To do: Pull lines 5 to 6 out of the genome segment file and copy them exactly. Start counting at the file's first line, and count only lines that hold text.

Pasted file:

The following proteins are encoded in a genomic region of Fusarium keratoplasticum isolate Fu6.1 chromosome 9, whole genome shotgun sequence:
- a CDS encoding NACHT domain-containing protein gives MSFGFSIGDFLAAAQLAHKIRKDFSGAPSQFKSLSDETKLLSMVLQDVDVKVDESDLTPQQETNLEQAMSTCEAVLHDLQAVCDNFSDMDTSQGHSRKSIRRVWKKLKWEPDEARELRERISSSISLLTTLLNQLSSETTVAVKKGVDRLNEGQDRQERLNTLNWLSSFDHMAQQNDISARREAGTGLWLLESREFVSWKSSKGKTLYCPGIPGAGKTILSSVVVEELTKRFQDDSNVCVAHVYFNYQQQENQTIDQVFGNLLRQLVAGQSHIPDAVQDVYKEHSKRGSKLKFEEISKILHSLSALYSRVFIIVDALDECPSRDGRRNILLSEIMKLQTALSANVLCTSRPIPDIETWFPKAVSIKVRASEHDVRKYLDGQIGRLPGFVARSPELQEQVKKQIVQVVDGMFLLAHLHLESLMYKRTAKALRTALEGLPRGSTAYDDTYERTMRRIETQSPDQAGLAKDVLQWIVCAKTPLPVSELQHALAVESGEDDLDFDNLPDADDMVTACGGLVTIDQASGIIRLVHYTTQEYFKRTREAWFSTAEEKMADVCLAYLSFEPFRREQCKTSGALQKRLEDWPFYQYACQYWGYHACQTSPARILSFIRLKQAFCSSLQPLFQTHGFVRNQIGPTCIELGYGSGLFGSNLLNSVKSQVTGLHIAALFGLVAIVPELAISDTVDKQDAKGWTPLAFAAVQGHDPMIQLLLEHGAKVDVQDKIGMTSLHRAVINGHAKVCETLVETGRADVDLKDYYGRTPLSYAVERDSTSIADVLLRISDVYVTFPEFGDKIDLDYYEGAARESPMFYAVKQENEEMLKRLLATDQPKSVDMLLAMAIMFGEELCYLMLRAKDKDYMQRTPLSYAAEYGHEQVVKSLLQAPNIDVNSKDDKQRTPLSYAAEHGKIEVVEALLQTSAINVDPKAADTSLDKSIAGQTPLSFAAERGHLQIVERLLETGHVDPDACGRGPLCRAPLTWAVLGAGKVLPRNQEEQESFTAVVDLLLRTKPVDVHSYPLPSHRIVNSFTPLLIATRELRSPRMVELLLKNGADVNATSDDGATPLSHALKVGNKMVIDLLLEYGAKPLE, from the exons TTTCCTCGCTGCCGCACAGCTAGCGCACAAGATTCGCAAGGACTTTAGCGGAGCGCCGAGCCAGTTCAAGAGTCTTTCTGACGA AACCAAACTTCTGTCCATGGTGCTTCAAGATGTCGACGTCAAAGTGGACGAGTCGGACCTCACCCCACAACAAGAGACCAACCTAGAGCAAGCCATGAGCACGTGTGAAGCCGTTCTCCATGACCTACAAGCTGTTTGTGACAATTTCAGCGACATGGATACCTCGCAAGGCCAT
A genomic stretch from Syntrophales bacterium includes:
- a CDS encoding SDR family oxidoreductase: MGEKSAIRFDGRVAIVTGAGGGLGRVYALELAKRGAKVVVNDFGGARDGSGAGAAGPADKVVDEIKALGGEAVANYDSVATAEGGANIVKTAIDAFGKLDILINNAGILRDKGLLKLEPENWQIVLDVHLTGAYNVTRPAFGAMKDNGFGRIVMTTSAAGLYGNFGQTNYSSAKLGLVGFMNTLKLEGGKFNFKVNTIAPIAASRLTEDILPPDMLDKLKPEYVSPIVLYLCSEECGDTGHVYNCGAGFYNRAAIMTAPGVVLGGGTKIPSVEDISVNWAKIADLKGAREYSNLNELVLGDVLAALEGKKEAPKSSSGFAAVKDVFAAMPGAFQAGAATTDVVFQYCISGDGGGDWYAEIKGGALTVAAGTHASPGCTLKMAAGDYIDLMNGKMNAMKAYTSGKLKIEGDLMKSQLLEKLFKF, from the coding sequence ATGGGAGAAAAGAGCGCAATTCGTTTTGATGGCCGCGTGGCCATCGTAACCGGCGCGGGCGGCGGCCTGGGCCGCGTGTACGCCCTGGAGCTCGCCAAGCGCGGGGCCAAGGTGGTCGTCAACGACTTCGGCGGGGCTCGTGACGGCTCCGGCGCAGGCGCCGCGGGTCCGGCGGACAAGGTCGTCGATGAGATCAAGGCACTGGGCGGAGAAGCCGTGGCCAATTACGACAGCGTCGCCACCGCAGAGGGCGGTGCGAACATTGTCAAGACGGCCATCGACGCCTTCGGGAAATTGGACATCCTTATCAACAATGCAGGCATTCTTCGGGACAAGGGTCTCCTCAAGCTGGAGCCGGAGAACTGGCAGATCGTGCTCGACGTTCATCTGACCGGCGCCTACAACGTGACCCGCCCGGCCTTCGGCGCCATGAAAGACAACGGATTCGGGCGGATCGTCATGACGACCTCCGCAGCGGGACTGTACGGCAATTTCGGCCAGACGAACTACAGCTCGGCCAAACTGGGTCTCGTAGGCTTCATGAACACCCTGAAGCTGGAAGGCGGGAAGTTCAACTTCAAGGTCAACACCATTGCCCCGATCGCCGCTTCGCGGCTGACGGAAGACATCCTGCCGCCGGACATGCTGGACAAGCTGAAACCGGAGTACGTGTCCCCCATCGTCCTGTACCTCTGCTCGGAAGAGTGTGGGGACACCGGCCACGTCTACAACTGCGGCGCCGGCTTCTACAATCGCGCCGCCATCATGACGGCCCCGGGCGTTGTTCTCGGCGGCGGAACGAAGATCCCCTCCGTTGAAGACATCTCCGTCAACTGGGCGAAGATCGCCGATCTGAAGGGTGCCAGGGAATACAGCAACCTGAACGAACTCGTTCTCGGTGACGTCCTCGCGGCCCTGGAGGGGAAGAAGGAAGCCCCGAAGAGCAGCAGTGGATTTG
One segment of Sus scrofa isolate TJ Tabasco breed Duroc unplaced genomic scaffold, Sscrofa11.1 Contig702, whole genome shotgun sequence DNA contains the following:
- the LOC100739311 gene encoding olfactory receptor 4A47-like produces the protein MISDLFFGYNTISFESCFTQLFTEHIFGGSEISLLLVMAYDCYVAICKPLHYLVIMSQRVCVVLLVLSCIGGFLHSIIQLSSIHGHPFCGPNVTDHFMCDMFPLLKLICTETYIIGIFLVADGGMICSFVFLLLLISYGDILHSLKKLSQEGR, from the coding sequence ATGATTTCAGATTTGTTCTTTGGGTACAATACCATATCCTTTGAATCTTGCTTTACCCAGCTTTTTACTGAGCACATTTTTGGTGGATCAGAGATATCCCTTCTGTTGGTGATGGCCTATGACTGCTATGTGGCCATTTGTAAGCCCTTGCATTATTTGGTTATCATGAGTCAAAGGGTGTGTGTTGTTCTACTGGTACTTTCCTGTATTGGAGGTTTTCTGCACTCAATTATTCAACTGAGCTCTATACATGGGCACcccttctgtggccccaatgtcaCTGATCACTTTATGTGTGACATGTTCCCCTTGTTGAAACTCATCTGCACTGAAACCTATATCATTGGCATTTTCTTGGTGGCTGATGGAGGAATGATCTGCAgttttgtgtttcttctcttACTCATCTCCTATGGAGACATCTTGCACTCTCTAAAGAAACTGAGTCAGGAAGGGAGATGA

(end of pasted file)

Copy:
One segment of Sus scrofa isolate TJ Tabasco breed Duroc unplaced genomic scaffold, Sscrofa11.1 Contig702, whole genome shotgun sequence DNA contains the following:
- the LOC100739311 gene encoding olfactory receptor 4A47-like produces the protein MISDLFFGYNTISFESCFTQLFTEHIFGGSEISLLLVMAYDCYVAICKPLHYLVIMSQRVCVVLLVLSCIGGFLHSIIQLSSIHGHPFCGPNVTDHFMCDMFPLLKLICTETYIIGIFLVADGGMICSFVFLLLLISYGDILHSLKKLSQEGR, from the coding sequence ATGATTTCAGATTTGTTCTTTGGGTACAATACCATATCCTTTGAATCTTGCTTTACCCAGCTTTTTACTGAGCACATTTTTGGTGGATCAGAGATATCCCTTCTGTTGGTGATGGCCTATGACTGCTATGTGGCCATTTGTAAGCCCTTGCATTATTTGGTTATCATGAGTCAAAGGGTGTGTGTTGTTCTACTGGTACTTTCCTGTATTGGAGGTTTTCTGCACTCAATTATTCAACTGAGCTCTATACATGGGCACcccttctgtggccccaatgtcaCTGATCACTTTATGTGTGACATGTTCCCCTTGTTGAAACTCATCTGCACTGAAACCTATATCATTGGCATTTTCTTGGTGGCTGATGGAGGAATGATCTGCAgttttgtgtttcttctcttACTCATCTCCTATGGAGACATCTTGCACTCTCTAAAGAAACTGAGTCAGGAAGGGAGATGA